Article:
Win or lose Danny Roman has taken fans on an extraordinary journey.
The WBA super bantamweight titlist, Roman (23-2-1, 9 KOs) has an invitation to a duel against Ryo Matsumoto (21-1, 19 KOs) on Wednesday, Feb. 28, at venerable Korakuen Hall in Tokyo, Japan. It will not be televised but streamed via Facebook.
When the Los Angeles native first arrived on the local fight scene he was that unique 1 in 1000 to survive the street scrums. Very few escape the mixture of hunger impelled pugilists, Mexican mercenaries, speedy boxers from South Central or amateur champions that dwell in the Southern California landscape. He was never protected.
Roman arrived on the pro boxing scene in October 2010 and made a significant pro debut by scoring a first round 43-second knockout at the Doubletree Hotel in Ontario. It was significant because Thompson Boxing Promotions sponsors the fight cards at that establishment and they have a knack for finding hidden jewels.
But the next three times Roman entered the ring he encountered an array of different styles that posed different problems. First he faced a bigger guy and got a draw, then he skirmished with another good young prospect like himself and got a decision win. Less than a year after his debut he met Japan’s talented Takashi Okada at Doubletree Hotel in Ontario. Roman was beaten soundly by the Japanese fighter but somehow one judge saw him as the winner.
Still, the fighter known as “Baby-faced Assassin” was learning how to deal with the maze of styles seen in the pro boxing world. Instead of avoiding awkward styles or ultra-athletic opponents, the quiet Roman accepted the challenges and slowly fans at the Doubletree Hotel began to see him hone his skills, like a sword, to razor sharp effectiveness.
It seemed to really begin on September 2015 when he faced Erik Ruiz, a battle toughened veteran from the hard knock gyms of Oxnard. More than once Ruiz had derailed prospects seeking contender status. But when Ruiz clashed with Roman it was clear there was a wide disparity in talent that could not be crossed. Roman won the 10 round fight by wide margins. That was not expected, especially against Ruiz.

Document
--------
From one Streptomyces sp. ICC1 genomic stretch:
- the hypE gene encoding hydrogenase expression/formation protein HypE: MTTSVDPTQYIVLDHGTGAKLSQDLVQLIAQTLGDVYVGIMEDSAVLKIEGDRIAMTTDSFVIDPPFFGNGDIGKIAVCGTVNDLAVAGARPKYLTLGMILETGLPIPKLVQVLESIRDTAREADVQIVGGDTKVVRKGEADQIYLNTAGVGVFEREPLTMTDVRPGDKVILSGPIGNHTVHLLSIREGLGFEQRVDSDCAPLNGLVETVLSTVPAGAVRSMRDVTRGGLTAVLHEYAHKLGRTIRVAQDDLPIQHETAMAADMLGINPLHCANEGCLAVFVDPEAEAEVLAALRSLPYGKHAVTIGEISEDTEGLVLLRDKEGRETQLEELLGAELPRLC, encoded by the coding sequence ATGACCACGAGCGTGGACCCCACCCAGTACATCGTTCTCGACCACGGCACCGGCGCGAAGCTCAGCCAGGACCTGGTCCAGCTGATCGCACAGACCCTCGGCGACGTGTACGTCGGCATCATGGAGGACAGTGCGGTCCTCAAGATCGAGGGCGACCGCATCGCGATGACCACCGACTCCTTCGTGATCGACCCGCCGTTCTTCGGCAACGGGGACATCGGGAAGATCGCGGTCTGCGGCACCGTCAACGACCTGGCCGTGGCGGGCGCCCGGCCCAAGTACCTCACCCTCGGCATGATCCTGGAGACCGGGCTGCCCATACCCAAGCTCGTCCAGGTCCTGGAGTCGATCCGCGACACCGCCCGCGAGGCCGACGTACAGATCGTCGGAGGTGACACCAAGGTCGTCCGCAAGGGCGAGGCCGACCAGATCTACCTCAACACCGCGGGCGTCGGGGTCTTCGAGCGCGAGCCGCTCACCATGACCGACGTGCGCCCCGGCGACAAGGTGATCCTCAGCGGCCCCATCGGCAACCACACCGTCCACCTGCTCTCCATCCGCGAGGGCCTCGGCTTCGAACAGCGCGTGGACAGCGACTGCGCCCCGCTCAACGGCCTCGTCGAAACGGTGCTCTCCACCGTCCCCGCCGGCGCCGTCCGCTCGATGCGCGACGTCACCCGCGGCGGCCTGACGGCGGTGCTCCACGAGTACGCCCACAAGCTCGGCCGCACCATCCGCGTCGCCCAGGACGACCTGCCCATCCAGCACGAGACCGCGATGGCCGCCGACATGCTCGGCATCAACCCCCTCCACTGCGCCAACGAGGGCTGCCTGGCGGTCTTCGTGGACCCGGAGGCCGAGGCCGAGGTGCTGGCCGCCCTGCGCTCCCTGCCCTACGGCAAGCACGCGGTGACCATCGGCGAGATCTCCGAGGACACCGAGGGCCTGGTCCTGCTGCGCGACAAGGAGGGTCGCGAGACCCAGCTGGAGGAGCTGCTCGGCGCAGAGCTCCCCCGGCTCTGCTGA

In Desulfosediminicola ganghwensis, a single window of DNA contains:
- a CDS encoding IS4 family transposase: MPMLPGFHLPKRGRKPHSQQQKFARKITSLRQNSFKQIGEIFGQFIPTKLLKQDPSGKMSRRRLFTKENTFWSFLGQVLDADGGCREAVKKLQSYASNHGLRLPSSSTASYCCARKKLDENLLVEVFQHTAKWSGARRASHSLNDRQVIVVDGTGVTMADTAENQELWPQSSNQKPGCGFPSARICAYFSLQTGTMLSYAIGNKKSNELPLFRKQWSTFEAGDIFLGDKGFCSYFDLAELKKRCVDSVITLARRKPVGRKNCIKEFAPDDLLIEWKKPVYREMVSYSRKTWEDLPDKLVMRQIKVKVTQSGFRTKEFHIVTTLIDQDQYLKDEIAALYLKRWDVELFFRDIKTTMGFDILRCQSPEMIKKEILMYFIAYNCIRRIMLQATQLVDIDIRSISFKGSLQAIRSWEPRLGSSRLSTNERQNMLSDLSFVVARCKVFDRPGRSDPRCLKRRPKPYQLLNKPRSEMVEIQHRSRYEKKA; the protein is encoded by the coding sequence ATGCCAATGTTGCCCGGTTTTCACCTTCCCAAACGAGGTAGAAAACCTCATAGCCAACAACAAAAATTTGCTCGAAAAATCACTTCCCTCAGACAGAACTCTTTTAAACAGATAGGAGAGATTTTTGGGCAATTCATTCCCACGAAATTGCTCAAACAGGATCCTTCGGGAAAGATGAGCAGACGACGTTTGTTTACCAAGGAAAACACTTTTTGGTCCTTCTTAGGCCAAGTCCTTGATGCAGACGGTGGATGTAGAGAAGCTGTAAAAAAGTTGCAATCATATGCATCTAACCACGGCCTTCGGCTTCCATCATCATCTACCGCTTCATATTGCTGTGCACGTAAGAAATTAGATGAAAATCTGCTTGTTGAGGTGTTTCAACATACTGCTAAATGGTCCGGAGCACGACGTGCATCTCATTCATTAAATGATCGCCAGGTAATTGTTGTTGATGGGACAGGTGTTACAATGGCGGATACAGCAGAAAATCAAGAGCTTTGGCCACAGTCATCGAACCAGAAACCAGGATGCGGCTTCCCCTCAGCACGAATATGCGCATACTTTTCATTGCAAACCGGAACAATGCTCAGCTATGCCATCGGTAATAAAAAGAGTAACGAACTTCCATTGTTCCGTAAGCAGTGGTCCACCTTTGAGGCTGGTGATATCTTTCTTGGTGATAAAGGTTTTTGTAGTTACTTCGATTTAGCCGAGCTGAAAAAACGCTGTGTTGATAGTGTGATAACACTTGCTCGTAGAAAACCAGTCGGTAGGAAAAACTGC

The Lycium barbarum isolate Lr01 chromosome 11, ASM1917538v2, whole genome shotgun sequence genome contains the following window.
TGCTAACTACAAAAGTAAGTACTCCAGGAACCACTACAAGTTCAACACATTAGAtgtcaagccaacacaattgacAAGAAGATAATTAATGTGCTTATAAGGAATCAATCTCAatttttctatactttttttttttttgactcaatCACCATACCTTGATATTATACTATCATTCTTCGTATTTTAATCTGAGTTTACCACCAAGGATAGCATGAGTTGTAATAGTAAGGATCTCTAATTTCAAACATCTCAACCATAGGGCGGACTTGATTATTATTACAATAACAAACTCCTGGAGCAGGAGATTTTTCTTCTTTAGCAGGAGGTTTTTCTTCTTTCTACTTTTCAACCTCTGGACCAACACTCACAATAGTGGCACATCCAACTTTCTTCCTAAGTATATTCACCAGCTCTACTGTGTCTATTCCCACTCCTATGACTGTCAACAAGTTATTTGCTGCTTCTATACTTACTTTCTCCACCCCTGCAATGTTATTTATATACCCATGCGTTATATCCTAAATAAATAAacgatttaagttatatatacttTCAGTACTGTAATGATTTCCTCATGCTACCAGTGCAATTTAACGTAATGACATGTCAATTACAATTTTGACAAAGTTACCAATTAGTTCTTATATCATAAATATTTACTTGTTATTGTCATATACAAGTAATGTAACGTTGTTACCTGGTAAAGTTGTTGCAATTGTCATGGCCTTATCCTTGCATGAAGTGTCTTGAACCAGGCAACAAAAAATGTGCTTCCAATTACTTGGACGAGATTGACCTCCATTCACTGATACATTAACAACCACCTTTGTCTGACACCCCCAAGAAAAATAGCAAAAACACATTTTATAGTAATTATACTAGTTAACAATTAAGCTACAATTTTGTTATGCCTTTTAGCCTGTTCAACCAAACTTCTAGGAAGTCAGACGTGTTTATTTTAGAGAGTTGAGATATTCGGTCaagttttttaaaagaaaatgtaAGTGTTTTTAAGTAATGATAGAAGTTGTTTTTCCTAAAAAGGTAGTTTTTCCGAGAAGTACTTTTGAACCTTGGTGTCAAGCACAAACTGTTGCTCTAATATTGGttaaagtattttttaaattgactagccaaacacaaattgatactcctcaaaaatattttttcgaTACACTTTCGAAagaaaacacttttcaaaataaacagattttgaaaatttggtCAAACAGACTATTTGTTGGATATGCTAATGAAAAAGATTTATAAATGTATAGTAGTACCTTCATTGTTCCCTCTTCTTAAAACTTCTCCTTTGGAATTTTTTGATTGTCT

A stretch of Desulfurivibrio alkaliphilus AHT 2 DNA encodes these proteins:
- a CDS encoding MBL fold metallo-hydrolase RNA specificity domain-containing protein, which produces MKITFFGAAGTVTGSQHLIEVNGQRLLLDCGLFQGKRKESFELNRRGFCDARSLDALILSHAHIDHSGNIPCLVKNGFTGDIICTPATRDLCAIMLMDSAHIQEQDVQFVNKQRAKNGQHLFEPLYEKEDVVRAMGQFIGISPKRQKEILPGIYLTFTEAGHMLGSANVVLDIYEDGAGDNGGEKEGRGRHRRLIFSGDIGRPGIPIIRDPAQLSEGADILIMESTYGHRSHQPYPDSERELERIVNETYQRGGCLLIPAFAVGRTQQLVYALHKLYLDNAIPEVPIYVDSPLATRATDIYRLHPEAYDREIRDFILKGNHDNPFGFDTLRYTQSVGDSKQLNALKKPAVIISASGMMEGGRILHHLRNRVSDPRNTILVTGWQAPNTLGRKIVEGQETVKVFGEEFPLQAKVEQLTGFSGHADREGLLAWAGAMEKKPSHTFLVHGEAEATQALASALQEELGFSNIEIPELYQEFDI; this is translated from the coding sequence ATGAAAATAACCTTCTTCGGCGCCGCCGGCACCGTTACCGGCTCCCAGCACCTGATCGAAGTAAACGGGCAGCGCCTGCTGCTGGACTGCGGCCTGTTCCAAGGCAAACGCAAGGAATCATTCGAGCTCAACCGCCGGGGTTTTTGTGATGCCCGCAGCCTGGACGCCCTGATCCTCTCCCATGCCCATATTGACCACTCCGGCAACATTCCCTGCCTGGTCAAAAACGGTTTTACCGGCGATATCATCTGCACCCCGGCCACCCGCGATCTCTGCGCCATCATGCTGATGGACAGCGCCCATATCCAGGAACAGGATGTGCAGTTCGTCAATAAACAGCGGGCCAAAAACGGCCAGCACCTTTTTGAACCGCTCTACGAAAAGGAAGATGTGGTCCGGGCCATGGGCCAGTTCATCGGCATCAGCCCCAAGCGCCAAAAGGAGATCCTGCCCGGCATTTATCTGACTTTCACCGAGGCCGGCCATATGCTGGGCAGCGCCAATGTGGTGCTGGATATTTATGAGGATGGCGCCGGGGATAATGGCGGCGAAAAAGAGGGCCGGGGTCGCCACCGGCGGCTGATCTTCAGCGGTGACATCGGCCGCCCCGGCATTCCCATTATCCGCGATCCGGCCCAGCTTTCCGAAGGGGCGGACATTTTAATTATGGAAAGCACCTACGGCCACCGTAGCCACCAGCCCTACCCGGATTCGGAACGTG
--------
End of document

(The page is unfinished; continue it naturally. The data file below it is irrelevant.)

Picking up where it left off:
From that point on, five more opponents seemed out-classed by Roman despite fighting in Southern California where talented super bantamweights are as plentiful as grape vines. When shipped to Atlantic City to fight in an elimination bout Roman repeated his grinding style of wearing down and tearing up defenses with well-placed body shots and momentum grabbing combinations. His win over undefeated Adam Lopez pushed him to number one status.
Traveling to Japan is a daylong ordeal that can sap the energy and will out of any fighter. But when Roman met the much taller undefeated Shun Kubo in Kyoto, Japan last September, many believed too many obstacles stood in Roman’s way. Many believed the journey was over. But that day he showed the skills accrued the past eight years and slowly dismantled the talented champion until the fight was stopped in the ninth round. It left the crowd somewhat surprised.
“I came in early last time I was here in September so we decided to follow the same script,” said Roman, who is trained and managed by Eddie Gonzalez. “It makes sense to get used to the new time zone and develop a routine and comfort zone before my big fight against Matsumoto.”
Now Roman returns to Japan but this time to Tokyo against a challenger who has surely studied the weapons and strategies used by Roman to acquire the world title. It’s another leg in the journey of Roman.
The challenger Matsumoto looks to topple Roman. Yet again he’s another tall, slim super bantamweight with mind shocking power. Can Roman prevail again?
“I’m ready and well prepared to defend my title,” Roman said. “Matsumoto presents a tough challenge, but that’s nothing new for me. I’m going to fight my fight and not let him get comfortable.”
And the journey continues for Roman.
Photo credit: Jason Robles
Check out more boxing news on video at The Boxing Channel